“Claim me,” the Elf hissed fiercely.

Seeing what was wanted, Aragorn thrust strongly. Legolas lifted his buttocks, meeting the next stroke half way with a soft slap of flesh on flesh. The Man wrapped a muscular arm around the Elf’s supple thigh and took hold of the Prince’s lolling Elfhood with the other hand. Steadily, forcefully, the Ranger filled the velvet sheath and withdrew.

“San mi, Anduril!” Legolas cried out. “Take me, Flame of the West!”

Spurred by his beloved’s passionate words, Aragorn thrust mightily. Legolas tossed his head from side to side, his masses of winter wheat tresses sweeping the floor as his release came upon him. Aragorn sighed when the Prince’s shaft swelled against his palm and gave up its load of seed. Leaning in, the Man muffled the Elf’s cry of rapture with a soft kiss.

Legolas whimpered as the Ranger’s long rod sank into to him to the hilt. Aragorn shuddered, gasping for breath, as his climax rolled through him. The Elf moaned softly as Aragorn’s Manhood jerked and filled his sheath hot seed. The Prince’s eyes opened and looked up at his beloved with unclouded sight.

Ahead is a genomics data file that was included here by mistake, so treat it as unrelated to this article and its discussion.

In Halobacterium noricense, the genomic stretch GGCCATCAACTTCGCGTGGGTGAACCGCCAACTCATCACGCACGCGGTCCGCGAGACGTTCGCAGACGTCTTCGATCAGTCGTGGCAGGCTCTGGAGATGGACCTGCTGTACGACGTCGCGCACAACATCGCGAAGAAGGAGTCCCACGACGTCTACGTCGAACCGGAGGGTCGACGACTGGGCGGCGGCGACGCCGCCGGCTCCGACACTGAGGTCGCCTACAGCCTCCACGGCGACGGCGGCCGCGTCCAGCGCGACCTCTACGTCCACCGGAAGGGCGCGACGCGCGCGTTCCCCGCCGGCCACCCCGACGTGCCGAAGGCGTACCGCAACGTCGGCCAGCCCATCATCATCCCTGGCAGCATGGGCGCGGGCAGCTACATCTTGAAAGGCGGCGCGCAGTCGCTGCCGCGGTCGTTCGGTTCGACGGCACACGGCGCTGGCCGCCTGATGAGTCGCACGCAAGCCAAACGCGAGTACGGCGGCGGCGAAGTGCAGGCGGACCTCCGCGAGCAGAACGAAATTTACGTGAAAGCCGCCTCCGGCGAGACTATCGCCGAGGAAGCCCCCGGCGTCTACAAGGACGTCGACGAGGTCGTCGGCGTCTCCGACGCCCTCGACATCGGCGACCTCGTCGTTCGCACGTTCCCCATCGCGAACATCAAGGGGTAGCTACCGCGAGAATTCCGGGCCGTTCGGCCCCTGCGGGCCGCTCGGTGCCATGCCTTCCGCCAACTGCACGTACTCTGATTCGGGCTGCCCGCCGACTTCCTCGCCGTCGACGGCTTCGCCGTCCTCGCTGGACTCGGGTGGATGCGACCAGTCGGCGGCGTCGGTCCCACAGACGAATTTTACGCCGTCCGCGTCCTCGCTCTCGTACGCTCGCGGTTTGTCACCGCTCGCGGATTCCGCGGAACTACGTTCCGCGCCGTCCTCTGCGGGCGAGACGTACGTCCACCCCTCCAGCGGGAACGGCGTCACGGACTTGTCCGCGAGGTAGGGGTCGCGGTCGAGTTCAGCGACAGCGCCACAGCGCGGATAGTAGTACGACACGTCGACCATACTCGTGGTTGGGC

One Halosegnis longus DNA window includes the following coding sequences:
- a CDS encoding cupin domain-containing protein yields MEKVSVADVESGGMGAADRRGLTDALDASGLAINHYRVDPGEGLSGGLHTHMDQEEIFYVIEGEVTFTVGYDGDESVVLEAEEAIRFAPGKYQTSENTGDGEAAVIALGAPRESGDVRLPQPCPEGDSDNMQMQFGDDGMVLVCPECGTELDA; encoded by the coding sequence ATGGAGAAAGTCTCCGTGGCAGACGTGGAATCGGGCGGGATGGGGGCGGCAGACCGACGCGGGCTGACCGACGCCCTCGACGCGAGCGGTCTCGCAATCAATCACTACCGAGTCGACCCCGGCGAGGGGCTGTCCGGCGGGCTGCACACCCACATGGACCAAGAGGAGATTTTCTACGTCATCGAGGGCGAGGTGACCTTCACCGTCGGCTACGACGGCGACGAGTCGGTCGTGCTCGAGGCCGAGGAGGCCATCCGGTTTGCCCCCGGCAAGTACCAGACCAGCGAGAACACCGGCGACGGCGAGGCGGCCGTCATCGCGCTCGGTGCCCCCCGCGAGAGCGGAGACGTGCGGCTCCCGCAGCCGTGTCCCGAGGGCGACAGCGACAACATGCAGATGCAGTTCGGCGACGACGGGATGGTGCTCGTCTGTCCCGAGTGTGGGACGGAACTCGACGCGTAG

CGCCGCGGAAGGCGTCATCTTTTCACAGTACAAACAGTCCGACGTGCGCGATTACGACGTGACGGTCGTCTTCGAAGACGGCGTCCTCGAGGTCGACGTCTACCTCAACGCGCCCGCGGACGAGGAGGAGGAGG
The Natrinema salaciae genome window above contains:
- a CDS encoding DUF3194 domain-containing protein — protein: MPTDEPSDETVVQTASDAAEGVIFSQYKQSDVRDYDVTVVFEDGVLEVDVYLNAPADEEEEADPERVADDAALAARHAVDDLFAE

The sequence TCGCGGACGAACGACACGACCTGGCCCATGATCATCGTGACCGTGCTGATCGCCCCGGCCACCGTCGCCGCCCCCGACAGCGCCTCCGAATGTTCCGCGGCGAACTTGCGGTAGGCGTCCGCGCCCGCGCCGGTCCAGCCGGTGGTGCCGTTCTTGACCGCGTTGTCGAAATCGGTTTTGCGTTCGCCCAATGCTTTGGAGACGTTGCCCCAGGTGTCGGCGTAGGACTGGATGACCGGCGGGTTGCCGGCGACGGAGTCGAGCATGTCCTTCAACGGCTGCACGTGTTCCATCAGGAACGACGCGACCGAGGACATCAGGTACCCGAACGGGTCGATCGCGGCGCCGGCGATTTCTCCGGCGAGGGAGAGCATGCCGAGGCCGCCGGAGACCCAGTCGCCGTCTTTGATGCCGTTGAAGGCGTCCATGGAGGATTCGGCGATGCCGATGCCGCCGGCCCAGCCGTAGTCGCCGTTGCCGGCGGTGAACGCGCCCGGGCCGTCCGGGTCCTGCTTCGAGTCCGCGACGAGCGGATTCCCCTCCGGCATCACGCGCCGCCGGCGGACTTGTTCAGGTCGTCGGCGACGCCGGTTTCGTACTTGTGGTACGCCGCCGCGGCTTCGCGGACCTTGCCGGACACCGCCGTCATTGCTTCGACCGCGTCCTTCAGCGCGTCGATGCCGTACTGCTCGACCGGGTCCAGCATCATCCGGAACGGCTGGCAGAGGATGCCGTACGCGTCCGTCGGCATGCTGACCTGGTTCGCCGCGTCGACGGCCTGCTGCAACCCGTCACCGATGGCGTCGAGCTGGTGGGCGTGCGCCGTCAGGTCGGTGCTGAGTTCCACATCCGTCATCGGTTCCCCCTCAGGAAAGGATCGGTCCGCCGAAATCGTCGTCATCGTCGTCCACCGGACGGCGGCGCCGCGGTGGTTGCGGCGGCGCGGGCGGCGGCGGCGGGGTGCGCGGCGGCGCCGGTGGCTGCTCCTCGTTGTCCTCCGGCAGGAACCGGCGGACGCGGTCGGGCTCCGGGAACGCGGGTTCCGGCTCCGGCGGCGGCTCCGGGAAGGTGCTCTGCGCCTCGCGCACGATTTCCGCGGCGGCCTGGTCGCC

Thranduil lifted his head abruptly, as though hearing a strange noise. “Elrond,” he said. “I have bethought me. If this spell increases with each touch exchanged, what is happening to Legolas and Aragorn right now?” Elrond smiled faintly. “Do you believe I would allow my foster-son or the Prince to come to harm? They will be safe for the same reason that my sons were. The souls of Aragorn and Legolas are bonded even as their physical shells.”

“Ah,” Thranduil said sagely and picked up his goblet.

“Tarion had to change the charm so it would compel Legolas to lay with one he did not love,” Elrond continued. “As I am sure you know, this rendered those whom the Prince loves immune the spell.”

“Without a doubt,” Thranduil nodded. “How could it be otherwise?”